City, Riverkeeper reach settlement
The City of Thomasville reached a settlement in its lawsuit with the Yadkin Riverkeeper over repeated violations of the Clean Water Act.
Under the proposed settlement, which has been submitted to the United States District Court for the Middle District of North Carolina, the city will continue its efforts to improve its wastewater system and address the causes of any spills. The city and the Southern Environmental Law Center, a law firm retained by the Yadkin Riverkeeper last August to handle the case, reached the settlement last week with both sides coming away satisfied.
“I am glad that we satisfactorily resolved the case and can avoid the unnecessary expense of litigation, and use those resources to continue our progress in correcting and upgrading our facilities,” Mayor Joe Bennett said. “I appreciate the continuing good work of our staff which has been implementing these positive changes in cooperation with the City Council over the past few years.”
Conditions of the settlement require Thomasville to incorporate its 10-year Capital Improvement Plan, which was put in place in 2009 following a wastewater collection system study. The city is required by consent decree to complete upgrades to areas of the system that were the source of past discharges. Both parties agreed that completing the 10-year-plan will reduce the number of spills from the city's wastewater collection system.
“The problem of wastewater spills is not going to be fixed overnight, but this agreement is an important step toward reducing these spills into High Rock Lake and tributaries of the Yadkin River in the long term,” said Yadkin Riverkeeper Dean Najouks. “People in Thomasville and downstream of Thomasville have a right to clean and safe water.”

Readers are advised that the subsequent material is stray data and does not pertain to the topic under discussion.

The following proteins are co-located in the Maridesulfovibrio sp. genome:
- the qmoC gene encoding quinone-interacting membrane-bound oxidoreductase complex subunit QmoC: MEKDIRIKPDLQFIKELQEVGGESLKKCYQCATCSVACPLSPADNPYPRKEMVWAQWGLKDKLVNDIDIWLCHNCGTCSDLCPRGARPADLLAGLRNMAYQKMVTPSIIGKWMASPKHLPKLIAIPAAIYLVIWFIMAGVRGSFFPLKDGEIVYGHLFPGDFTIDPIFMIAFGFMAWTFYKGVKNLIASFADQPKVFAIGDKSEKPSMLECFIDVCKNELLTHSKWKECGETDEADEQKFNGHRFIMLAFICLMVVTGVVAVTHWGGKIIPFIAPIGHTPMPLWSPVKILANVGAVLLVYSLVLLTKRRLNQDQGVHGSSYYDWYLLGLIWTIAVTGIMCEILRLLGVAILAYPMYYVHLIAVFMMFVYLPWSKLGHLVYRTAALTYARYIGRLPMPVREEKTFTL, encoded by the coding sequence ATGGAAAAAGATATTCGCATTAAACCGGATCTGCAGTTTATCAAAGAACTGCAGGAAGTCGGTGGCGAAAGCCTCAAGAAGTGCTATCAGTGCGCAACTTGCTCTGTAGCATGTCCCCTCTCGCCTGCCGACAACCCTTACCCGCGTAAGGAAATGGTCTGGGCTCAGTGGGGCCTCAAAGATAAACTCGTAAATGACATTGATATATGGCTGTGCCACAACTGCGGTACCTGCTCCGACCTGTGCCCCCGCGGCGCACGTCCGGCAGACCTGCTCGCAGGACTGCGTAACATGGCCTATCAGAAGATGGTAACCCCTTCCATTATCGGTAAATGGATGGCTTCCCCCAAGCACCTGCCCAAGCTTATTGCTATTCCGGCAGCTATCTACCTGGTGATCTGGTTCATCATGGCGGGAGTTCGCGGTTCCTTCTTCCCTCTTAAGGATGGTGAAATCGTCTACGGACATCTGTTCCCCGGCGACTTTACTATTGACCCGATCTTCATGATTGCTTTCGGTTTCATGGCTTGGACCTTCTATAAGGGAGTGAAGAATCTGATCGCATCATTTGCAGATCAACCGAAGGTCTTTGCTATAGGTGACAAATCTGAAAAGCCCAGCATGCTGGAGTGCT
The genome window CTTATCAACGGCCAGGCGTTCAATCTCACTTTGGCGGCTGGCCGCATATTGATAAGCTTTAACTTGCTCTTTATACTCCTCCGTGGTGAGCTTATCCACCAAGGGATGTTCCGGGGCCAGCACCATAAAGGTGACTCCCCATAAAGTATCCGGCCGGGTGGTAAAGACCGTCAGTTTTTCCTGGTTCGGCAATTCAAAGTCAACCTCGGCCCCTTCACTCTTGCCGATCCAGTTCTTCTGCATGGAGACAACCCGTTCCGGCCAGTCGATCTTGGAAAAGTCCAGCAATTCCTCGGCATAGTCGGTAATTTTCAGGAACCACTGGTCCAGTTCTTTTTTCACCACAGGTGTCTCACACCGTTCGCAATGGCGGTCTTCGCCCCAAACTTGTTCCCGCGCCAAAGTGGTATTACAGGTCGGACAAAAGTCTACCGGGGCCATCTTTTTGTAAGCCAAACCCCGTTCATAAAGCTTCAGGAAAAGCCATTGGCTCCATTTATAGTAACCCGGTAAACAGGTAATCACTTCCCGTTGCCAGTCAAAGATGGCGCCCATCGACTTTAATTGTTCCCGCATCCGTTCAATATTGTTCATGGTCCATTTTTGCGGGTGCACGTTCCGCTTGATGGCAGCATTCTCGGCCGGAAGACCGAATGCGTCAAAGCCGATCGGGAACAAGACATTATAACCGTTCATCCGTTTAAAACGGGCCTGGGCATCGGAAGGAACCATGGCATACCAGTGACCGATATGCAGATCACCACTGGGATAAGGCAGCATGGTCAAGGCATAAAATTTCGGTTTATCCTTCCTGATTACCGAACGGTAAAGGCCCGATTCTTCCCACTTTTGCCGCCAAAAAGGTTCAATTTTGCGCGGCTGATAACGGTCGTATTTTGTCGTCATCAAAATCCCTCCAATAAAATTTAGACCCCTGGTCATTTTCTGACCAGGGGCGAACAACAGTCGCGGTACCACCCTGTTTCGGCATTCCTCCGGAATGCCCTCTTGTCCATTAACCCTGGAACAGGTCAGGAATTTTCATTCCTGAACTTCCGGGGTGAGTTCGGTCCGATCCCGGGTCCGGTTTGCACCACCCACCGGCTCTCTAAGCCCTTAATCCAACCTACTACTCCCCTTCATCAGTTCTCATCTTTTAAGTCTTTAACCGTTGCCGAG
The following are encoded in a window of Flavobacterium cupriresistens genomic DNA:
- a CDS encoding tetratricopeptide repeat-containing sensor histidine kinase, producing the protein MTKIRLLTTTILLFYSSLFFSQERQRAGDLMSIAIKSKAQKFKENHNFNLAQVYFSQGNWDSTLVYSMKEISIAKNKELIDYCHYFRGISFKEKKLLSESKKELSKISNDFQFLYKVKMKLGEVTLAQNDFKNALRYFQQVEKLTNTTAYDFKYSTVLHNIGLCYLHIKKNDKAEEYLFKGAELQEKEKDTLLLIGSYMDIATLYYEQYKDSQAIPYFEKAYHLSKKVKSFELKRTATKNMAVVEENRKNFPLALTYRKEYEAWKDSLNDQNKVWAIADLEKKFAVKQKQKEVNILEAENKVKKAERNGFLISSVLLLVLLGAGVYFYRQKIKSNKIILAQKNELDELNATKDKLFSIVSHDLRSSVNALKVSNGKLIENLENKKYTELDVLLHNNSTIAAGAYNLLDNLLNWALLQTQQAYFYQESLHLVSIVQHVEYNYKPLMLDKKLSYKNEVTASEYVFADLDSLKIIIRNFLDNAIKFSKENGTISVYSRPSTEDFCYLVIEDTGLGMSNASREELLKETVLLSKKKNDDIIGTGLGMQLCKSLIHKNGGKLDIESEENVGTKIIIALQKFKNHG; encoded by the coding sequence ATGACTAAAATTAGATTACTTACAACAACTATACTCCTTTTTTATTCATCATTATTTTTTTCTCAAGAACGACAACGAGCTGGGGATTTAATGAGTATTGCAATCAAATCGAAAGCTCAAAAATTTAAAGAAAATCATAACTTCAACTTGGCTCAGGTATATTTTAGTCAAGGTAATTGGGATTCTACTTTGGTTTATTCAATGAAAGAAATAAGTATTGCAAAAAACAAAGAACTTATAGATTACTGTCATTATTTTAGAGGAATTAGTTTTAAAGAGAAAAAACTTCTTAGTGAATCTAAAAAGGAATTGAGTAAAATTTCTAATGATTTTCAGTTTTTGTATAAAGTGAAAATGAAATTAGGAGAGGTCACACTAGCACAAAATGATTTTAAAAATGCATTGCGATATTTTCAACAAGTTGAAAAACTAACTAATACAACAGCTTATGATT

Several projects included in the plan either have been completed or are underway. Replacing the Baptist Children's Home collector line, the site of the 15.9 million gallon spill in 2009, is finished and projects at the East Davidson Pump Station, Northside Pump Station and North Hamby outfall line are under construction or in the final planning stages.
“We have three current projects underway and will continue to work with the [N.C. Department of Environment and Natural Resources] to get our planned additional sewer system improvement projects approved, funded and construction completed,” City Manager Kelly Craver said. “We are all in this together and have the same desired end result – better water quality in High Rock Lake and the Yadkin River.”
In November, the city will assess the performance of its system. If there is no reduction in the number and volume of spills, the city will be required to reassess its plan.
“This agreement ensures that Thomasville will take the necessary steps to improve its wastewater collection infrastructure to protect the waters of the Yadkin River, “ said Julie Youngman, a senior attorney with the SELC. “This agreement is a win for the citizens of Thomasville and for everyone who uses the Yadkin River and High Rock Lake.”
Terms of the agreement also require the city to take water quality samples from any large wastewater spills, clean 15 percent of its sewer lines every year, actively enforce its grease reduction ordinance, distribute an annual report to its residents on any spills and its action to reduce spills and support a Hamby Creek restoration plan.
The city also supports a comprehensive strategy to address nutrient pollution in High Rock Lake. Accepting a yet-to-be established High Rock Lake Nutrient Management program was a sticking point in the negotiations last month, but a change in the language of the settlement led to the agreement.
“We did put in the consent decree that Thomasville recognizes the need for a strategy,” City Attorney Paul Mitchell said. “We recognize that there is a nutrient problem in High Rock Lake. It was substantially re-worded, instead of requiring us to support a specific initiative. The nutrient control strategy hasn’t been developed yet and might not be for three or four years. We didn’t want to bind this council or the the next council to a strategy that we didn’t even know what it was going to be.”
Thomasville is required to make payments to the Land Trust for Central North Carolina should it fail to meet any deadline in the settlement.
Staff Writer Eliot Duke can be reached at 888-3578 or firstname.lastname@example.org.